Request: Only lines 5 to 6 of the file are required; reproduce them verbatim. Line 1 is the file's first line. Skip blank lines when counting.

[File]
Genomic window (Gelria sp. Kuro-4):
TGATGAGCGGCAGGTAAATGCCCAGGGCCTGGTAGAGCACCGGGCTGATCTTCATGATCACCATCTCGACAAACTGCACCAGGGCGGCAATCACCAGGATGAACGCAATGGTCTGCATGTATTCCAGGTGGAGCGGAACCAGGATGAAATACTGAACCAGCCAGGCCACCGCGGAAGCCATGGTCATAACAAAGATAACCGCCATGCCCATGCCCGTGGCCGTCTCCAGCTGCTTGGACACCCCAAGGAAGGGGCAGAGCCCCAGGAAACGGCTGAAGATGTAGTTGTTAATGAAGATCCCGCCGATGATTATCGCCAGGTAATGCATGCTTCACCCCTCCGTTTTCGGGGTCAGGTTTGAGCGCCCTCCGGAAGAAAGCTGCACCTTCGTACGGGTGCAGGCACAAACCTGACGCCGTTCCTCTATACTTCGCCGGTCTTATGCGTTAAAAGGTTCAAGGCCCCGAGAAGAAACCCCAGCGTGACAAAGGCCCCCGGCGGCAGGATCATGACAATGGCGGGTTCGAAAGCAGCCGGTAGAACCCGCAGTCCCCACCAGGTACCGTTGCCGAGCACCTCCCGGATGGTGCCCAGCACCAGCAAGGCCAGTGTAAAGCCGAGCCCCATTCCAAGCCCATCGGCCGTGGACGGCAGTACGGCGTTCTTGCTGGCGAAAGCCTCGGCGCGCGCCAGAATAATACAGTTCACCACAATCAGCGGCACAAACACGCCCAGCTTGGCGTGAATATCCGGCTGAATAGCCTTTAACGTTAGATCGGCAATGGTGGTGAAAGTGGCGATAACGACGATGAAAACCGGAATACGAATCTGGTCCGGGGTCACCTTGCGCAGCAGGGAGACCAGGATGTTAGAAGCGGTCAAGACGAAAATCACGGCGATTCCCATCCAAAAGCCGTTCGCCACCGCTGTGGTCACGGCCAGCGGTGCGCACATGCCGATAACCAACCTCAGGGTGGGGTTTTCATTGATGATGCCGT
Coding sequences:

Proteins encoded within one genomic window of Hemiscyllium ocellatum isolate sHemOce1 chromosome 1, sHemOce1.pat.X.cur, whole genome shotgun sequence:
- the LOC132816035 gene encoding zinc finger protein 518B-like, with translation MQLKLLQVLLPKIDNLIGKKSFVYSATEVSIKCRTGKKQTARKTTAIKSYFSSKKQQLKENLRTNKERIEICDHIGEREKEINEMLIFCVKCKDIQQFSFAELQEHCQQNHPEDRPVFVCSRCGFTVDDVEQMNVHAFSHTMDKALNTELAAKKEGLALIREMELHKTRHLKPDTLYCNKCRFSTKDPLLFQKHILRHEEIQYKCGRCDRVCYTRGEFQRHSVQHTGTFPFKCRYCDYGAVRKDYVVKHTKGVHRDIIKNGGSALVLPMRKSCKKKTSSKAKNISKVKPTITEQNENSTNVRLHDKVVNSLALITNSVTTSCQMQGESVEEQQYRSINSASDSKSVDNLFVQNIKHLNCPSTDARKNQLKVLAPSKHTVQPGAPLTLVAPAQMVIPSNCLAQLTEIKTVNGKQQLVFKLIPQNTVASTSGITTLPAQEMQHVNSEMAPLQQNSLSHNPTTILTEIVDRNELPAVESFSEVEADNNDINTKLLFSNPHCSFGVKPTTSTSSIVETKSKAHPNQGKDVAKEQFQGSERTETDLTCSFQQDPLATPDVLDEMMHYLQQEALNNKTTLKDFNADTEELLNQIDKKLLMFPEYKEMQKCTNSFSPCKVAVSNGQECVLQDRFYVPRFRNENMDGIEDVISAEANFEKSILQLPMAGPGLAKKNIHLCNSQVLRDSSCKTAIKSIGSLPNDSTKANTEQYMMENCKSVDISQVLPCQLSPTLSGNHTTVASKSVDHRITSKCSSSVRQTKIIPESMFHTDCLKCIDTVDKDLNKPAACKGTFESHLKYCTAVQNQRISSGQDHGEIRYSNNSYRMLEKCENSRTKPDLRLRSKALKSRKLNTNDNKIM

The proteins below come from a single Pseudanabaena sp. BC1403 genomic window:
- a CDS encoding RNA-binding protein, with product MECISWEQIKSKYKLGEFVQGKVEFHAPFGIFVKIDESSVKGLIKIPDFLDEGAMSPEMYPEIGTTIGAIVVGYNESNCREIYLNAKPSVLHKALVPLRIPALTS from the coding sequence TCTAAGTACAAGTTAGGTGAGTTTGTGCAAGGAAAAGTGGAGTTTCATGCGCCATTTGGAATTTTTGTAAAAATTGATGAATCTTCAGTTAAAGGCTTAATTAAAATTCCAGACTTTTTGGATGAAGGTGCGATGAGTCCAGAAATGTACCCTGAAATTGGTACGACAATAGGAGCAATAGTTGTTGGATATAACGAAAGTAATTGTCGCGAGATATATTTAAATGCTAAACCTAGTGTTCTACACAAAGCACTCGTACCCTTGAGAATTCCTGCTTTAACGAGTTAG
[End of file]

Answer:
- the LOC132816035 gene encoding zinc finger protein 518B-like, with translation MQLKLLQVLLPKIDNLIGKKSFVYSATEVSIKCRTGKKQTARKTTAIKSYFSSKKQQLKENLRTNKERIEICDHIGEREKEINEMLIFCVKCKDIQQFSFAELQEHCQQNHPEDRPVFVCSRCGFTVDDVEQMNVHAFSHTMDKALNTELAAKKEGLALIREMELHKTRHLKPDTLYCNKCRFSTKDPLLFQKHILRHEEIQYKCGRCDRVCYTRGEFQRHSVQHTGTFPFKCRYCDYGAVRKDYVVKHTKGVHRDIIKNGGSALVLPMRKSCKKKTSSKAKNISKVKPTITEQNENSTNVRLHDKVVNSLALITNSVTTSCQMQGESVEEQQYRSINSASDSKSVDNLFVQNIKHLNCPSTDARKNQLKVLAPSKHTVQPGAPLTLVAPAQMVIPSNCLAQLTEIKTVNGKQQLVFKLIPQNTVASTSGITTLPAQEMQHVNSEMAPLQQNSLSHNPTTILTEIVDRNELPAVESFSEVEADNNDINTKLLFSNPHCSFGVKPTTSTSSIVETKSKAHPNQGKDVAKEQFQGSERTETDLTCSFQQDPLATPDVLDEMMHYLQQEALNNKTTLKDFNADTEELLNQIDKKLLMFPEYKEMQKCTNSFSPCKVAVSNGQECVLQDRFYVPRFRNENMDGIEDVISAEANFEKSILQLPMAGPGLAKKNIHLCNSQVLRDSSCKTAIKSIGSLPNDSTKANTEQYMMENCKSVDISQVLPCQLSPTLSGNHTTVASKSVDHRITSKCSSSVRQTKIIPESMFHTDCLKCIDTVDKDLNKPAACKGTFESHLKYCTAVQNQRISSGQDHGEIRYSNNSYRMLEKCENSRTKPDLRLRSKALKSRKLNTNDNKIM

The proteins below come from a single Pseudanabaena sp. BC1403 genomic window: